Greetings and Salutations Fellow Lovers of the Leaf!
Wow, I tell you it is a hot summer here in the Heartland as far as I am concerned. It almost makes it unpleasant to smoke a cigar outside … note I said almost. Today was a very calm and collected 86 degrees, which to me was perfect for smoking a cigar. I’ve included a tasting wheel for those of you that would like to do your own “in-home” taste test. Now, I have to admit, I am in no way as “gifted” as these folks are – some of these tastes don’t make any sense to me, and if I tasted them in a cigar (I’m thinking “Feline Musk”) I’d put the stick down and never smoke it again. Nor do I know what Rhubard tastes like with regards to the cigar world, but take it as you will. There are lots of tastes out there and there are rarely right answers when it comes to cigars!
And not to disappoint friends of mine on the Studio Tobac forum – I smoked a NUb as promised!
“Rather than wait for a cigar to develop and evolve, which typically occurs an inch to two inches in, the idea behind Nub was to specifically blend it to hit its sweet spot right off the bat and remain at its peak right through to the end. Each size is short and stout in stature. That’s by design – not for novelty – as blends and sizes were worked and re-worked a thousand ways from Sunday in order for Nub creator Sam Leccia and the Oliva family to capture the essence of each Nub blend. Anyone can create unusual shapes, each of the Nub blends and accompanying shapes was instead created to summon and deliver the blend’s sweet spot. Nub comes in three varieties. Each variety shares three common sizes, as well as a special vitola specially crafted to accentuate the blend.
Habano – glossy, milk chocolate-brown wrapper. Rich tobacco core with a smoky aftertaste. Hints of peanuts are supported by a baked bread component. Spice through the nose. Medium to full-bodied with a rich, creamy character throughout.” Let’s see how our NUb stacked up. I also have to note, typically when we review cigars we divide them into thirds, and with the diminutive shape of the NUb I decided that I would divide it instead into halves. So, there you go… enough of my talking – time for a review!
Size: 3.75 x 58
Country of Origin: Nicaragua
Cost: About $5.50
Wrapper: The wrapper was really sexy- seriously oily with a rich milk-chocolate sheen, and have several pronounced veins.
Cap: The cap was slightly uneven, I’ve seen better and I’ve seen worse..
Band: Simple, stylish, and classic. I enjoyed the band.
Smell: The prelight smell was earthy and barnyardy with all the lovely smells of manure and hay.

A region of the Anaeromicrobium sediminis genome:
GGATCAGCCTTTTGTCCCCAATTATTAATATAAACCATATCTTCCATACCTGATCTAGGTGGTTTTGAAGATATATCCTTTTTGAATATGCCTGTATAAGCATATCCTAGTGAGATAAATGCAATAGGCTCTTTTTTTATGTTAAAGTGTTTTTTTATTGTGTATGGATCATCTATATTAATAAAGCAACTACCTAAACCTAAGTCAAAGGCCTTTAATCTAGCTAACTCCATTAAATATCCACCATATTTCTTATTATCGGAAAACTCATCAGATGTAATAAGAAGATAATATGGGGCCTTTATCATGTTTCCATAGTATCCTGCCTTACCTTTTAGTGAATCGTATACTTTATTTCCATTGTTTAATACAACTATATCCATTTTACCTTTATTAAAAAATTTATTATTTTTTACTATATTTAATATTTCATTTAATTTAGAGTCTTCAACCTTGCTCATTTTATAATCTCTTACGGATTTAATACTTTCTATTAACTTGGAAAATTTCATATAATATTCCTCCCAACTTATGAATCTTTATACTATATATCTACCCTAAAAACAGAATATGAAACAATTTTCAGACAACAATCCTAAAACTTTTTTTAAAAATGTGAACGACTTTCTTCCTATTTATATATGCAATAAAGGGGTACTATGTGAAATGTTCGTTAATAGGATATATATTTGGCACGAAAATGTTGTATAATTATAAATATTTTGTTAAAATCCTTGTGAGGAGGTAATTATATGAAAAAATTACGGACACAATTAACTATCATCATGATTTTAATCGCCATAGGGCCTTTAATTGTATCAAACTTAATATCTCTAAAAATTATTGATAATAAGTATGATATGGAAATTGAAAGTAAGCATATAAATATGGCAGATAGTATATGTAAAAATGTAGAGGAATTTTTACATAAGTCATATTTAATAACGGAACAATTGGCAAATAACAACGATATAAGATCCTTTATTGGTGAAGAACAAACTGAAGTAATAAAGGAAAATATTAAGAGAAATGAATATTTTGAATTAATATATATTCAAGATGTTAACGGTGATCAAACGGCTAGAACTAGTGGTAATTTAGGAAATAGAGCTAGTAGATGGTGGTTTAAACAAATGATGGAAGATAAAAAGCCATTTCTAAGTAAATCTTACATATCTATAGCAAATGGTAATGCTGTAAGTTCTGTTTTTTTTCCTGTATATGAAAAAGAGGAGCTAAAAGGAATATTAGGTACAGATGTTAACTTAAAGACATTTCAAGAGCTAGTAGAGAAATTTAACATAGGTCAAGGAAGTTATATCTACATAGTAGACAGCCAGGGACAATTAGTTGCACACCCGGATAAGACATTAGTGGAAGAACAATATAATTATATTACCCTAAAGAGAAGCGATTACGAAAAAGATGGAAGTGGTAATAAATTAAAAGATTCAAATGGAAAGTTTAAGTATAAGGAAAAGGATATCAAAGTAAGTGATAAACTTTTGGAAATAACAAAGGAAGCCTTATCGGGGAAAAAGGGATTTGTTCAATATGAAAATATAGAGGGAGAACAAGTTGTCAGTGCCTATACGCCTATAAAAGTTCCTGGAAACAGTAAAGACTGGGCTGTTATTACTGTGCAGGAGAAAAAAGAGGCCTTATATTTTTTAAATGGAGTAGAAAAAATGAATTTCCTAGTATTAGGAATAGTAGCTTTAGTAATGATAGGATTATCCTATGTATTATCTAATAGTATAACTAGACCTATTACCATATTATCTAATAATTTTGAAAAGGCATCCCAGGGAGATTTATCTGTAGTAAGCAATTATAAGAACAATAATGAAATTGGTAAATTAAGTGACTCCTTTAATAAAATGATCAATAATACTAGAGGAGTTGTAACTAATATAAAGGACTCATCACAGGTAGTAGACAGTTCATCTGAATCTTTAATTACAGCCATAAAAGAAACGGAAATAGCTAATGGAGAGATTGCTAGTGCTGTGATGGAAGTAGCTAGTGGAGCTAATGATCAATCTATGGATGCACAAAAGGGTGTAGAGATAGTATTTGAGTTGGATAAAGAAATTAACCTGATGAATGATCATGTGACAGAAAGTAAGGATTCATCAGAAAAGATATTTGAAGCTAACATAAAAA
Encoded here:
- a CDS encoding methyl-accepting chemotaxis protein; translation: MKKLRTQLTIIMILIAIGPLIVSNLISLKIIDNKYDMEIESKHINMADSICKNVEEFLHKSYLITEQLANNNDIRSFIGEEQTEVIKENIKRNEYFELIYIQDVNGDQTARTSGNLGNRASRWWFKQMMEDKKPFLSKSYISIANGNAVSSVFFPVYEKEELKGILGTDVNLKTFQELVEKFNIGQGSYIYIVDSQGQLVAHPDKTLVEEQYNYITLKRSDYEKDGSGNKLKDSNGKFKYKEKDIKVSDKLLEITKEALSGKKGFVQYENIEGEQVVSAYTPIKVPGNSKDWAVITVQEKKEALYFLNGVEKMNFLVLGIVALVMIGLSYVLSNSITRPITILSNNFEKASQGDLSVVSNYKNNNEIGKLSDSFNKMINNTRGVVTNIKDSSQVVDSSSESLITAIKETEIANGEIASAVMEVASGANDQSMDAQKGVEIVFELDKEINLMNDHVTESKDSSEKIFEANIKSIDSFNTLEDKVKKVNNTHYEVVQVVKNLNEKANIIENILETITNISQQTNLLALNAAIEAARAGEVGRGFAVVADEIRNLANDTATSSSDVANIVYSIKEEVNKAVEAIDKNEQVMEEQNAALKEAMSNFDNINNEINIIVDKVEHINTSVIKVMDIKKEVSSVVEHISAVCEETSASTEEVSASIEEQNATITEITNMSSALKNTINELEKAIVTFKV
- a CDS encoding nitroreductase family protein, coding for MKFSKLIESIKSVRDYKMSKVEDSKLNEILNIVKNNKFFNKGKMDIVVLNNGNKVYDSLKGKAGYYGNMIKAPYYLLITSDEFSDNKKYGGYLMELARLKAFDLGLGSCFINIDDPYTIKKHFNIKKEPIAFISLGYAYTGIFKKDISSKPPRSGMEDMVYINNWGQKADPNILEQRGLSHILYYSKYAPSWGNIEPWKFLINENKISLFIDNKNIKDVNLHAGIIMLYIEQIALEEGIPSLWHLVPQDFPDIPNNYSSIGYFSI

Pre-light Draw and Lighting: Barnyard and the draw was even and had hints of spicy tobacco.
The first half of this cigar was very enjoyable. It combined notes of cedar and oak, and was earthy and rich. The ash was tightly wound and a dark gray. Indicative of a wet tobacco or perhaps some moisture that got into the cello on my part. Either way it was pleasant. The tasting notes were a pronounced smoky and woodsy flavor, with a tinge of baked bread, and hints of a peanut aftertaste. Towards the middle of the burn it was uneven so I had to reignite and even it up. This relight might have triggered a bitterness that I was not exactly fond of, but it was not really unpleasant either. It transitioned into a full figured (ha!) final half.
THE SECOND HALF
The burn remained uneven and had to be touched up even more, a total of three times on the entire length of the cigar – if you’re keeping track at home, that’s almost 1 time per inch. And it went out twice … when it went out the second time – I just called it quits. The tasting notes were velvety, a creamy peanut and baked bread aroma (almost a bit like a sandwich) though the bitter aftertaste was still rather pronounced. NUbs are renowned for putting up a ton of ash and you can even stand the cigars on them – unfortunately, mine didn’t do that. So – no NUbstands for us today.
The NUb was a solid cigar, I think. It was a decent smoke, and timed in at just around 1 hour and 15 minutes. While it said it was designed to hit the “sweet” spot, this particular NUb (and it wasn’t true for the others that I have smoked) left me wanting. With that undercurrent of “mineral and metallic” tastes it was rather unpleasant of a way to end. And the fact that the thing kept going out on me made it sort of a downer as well. But, as with everything you win some and you lose some. Here’s the play-by-play from the scoresheet.
Pre-Light: 8/10 – the fact that the cap was a little messy and there were visible and distinguished veins in the wrapper showed the roller was careless or in a hurry. I’d like to think it was the latter.
Smoking: 6/10 – there were some odd flavors that were present in this tobacco, which lead me to believe it was one of the “less quality” that had gone through. Oliva is known for it’s attention to detail and it’s great cigar making tradition. This cigar fell slightly short of that on the uptake. It was just an OK tasting smoke, and the burn was nasty requiring 2 re-lights, and 3 touch ups. And it caused me to end the smoke early.
Overall Experience: 6/10 – I just, and I’m sorry guys, couldn’t get into this smoke. Unfortunately, maybe for me, I think I had such high expectations from all of the “hype” that had been provided by the boards and the cigar smoking world for the NUb. I have had a NUb before and I found it to be an amazing experience, so I can only hope that this one is just “the one that got away” from the quality control inspector. Either way – it was just a sad experience. I didn’t enjoy having to relight the thing about a million times, nor did the tinny metallic aftertaste please my palate.
SCORE: 20/30. This cigar could use some work. Mediocre.
Enjoy your weeks Cigar friends, and as always. Stay well!